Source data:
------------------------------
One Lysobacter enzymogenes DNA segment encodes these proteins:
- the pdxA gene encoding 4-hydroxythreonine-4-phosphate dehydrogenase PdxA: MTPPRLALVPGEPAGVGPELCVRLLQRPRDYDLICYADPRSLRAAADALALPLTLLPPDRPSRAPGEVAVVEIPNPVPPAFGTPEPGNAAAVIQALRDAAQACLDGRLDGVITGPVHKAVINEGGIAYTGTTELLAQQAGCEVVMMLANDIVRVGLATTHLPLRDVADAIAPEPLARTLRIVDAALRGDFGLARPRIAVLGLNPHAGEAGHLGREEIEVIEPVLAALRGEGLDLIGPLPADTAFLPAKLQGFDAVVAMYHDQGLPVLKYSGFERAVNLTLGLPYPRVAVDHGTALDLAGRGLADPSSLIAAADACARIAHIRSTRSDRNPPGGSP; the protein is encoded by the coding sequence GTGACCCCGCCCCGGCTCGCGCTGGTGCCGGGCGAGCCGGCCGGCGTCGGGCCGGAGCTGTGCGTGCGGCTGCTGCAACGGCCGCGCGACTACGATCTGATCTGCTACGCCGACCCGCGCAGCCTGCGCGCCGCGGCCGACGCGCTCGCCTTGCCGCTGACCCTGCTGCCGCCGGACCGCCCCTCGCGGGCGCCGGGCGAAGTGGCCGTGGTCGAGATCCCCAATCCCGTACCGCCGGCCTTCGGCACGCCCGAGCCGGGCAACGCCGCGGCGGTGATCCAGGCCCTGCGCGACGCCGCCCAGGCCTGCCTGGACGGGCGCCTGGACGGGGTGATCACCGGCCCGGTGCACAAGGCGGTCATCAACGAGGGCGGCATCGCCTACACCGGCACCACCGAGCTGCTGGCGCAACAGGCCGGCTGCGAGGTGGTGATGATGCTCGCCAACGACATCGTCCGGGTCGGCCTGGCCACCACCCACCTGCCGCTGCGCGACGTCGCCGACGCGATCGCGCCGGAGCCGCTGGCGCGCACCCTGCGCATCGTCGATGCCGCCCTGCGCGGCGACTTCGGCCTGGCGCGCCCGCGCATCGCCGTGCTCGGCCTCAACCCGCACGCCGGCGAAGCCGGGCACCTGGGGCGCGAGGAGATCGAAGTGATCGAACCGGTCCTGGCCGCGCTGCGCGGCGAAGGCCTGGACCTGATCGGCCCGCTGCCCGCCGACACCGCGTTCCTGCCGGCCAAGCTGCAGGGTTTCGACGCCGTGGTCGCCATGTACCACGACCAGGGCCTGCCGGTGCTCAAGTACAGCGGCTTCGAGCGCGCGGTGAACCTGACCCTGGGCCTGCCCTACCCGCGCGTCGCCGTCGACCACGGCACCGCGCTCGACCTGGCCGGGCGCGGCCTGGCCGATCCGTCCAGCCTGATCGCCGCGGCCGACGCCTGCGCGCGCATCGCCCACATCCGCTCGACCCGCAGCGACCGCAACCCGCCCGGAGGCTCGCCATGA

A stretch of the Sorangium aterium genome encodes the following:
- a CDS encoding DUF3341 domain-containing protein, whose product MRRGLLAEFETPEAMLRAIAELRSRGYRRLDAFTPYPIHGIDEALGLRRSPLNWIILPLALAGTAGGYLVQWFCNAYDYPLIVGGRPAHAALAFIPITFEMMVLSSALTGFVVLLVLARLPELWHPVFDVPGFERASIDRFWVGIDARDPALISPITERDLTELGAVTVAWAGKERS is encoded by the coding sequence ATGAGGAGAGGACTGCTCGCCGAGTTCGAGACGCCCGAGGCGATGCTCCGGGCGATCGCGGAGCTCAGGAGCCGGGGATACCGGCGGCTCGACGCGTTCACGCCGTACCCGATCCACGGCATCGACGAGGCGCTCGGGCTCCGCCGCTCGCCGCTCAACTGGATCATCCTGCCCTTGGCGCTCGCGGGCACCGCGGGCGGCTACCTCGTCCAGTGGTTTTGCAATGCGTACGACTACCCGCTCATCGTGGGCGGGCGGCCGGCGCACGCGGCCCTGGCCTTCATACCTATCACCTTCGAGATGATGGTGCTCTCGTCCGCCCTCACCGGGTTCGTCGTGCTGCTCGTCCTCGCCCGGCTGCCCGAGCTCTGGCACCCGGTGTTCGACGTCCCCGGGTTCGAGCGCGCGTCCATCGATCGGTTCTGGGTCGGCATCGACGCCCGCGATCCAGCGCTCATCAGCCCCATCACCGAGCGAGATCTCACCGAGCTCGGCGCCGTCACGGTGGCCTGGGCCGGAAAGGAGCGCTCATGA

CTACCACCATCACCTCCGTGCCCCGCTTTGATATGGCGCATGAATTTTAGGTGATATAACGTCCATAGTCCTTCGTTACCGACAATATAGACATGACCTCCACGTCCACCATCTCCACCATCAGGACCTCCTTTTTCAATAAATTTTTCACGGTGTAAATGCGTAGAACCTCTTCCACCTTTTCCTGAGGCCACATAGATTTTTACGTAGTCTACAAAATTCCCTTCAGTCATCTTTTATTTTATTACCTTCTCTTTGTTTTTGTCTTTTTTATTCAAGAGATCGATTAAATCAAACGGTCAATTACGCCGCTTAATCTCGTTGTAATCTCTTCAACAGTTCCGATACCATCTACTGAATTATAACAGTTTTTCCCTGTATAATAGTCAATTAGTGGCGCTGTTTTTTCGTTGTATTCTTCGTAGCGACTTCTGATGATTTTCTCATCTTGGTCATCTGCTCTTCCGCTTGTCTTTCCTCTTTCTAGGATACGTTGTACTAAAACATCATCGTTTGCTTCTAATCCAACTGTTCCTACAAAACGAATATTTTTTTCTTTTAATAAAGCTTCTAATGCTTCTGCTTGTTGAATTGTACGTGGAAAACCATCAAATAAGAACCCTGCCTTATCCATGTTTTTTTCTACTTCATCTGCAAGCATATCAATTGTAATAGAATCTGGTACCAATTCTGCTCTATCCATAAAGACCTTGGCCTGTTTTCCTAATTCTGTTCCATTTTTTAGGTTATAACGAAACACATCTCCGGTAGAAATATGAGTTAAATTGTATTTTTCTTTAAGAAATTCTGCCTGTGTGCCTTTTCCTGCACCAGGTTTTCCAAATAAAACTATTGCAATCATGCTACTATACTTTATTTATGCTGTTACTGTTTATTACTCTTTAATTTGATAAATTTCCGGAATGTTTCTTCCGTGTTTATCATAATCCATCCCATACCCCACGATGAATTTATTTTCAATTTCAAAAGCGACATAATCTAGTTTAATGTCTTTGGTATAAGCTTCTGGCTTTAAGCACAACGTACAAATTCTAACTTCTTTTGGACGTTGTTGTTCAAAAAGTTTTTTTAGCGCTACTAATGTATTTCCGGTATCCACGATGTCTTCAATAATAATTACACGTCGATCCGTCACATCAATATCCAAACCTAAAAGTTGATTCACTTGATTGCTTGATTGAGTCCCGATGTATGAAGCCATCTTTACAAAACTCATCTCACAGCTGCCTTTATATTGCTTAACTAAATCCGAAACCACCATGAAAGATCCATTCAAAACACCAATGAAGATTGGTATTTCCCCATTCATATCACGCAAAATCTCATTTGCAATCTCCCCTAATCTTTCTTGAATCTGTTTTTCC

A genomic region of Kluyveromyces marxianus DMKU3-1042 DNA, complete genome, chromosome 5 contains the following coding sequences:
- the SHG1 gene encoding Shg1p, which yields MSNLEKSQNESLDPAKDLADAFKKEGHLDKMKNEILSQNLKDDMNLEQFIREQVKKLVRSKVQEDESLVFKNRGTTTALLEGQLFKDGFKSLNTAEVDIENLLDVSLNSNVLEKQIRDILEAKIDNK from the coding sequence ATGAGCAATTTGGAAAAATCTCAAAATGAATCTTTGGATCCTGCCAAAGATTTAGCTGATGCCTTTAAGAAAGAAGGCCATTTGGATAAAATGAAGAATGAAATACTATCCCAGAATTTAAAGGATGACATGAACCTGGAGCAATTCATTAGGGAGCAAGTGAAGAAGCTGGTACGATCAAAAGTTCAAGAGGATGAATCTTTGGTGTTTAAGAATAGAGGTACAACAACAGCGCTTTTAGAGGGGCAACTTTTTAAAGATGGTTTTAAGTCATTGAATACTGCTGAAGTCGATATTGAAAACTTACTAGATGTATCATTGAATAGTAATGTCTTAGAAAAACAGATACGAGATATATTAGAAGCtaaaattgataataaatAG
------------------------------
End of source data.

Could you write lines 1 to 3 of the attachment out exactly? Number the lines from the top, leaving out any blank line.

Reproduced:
One Lysobacter enzymogenes DNA segment encodes these proteins:
- the pdxA gene encoding 4-hydroxythreonine-4-phosphate dehydrogenase PdxA: MTPPRLALVPGEPAGVGPELCVRLLQRPRDYDLICYADPRSLRAAADALALPLTLLPPDRPSRAPGEVAVVEIPNPVPPAFGTPEPGNAAAVIQALRDAAQACLDGRLDGVITGPVHKAVINEGGIAYTGTTELLAQQAGCEVVMMLANDIVRVGLATTHLPLRDVADAIAPEPLARTLRIVDAALRGDFGLARPRIAVLGLNPHAGEAGHLGREEIEVIEPVLAALRGEGLDLIGPLPADTAFLPAKLQGFDAVVAMYHDQGLPVLKYSGFERAVNLTLGLPYPRVAVDHGTALDLAGRGLADPSSLIAAADACARIAHIRSTRSDRNPPGGSP; the protein is encoded by the coding sequence GTGACCCCGCCCCGGCTCGCGCTGGTGCCGGGCGAGCCGGCCGGCGTCGGGCCGGAGCTGTGCGTGCGGCTGCTGCAACGGCCGCGCGACTACGATCTGATCTGCTACGCCGACCCGCGCAGCCTGCGCGCCGCGGCCGACGCGCTCGCCTTGCCGCTGACCCTGCTGCCGCCGGACCGCCCCTCGCGGGCGCCGGGCGAAGTGGCCGTGGTCGAGATCCCCAATCCCGTACCGCCGGCCTTCGGCACGCCCGAGCCGGGCAACGCCGCGGCGGTGATCCAGGCCCTGCGCGACGCCGCCCAGGCCTGCCTGGACGGGCGCCTGGACGGGGTGATCACCGGCCCGGTGCACAAGGCGGTCATCAACGAGGGCGGCATCGCCTACACCGGCACCACCGAGCTGCTGGCGCAACAGGCCGGCTGCGAGGTGGTGATGATGCTCGCCAACGACATCGTCCGGGTCGGCCTGGCCACCACCCACCTGCCGCTGCGCGACGTCGCCGACGCGATCGCGCCGGAGCCGCTGGCGCGCACCCTGCGCATCGTCGATGCCGCCCTGCGCGGCGACTTCGGCCTGGCGCGCCCGCGCATCGCCGTGCTCGGCCTCAACCCGCACGCCGGCGAAGCCGGGCACCTGGGGCGCGAGGAGATCGAAGTGATCGAACCGGTCCTGGCCGCGCTGCGCGGCGAAGGCCTGGACCTGATCGGCCCGCTGCCCGCCGACACCGCGTTCCTGCCGGCCAAGCTGCAGGGTTTCGACGCCGTGGTCGCCATGTACCACGACCAGGGCCTGCCGGTGCTCAAGTACAGCGGCTTCGAGCGCGCGGTGAACCTGACCCTGGGCCTGCCCTACCCGCGCGTCGCCGTCGACCACGGCACCGCGCTCGACCTGGCCGGGCGCGGCCTGGCCGATCCGTCCAGCCTGATCGCCGCGGCCGACGCCTGCGCGCGCATCGCCCACATCCGCTCGACCCGCAGCGACCGCAACCCGCCCGGAGGCTCGCCATGA

A stretch of the Sorangium aterium genome encodes the following: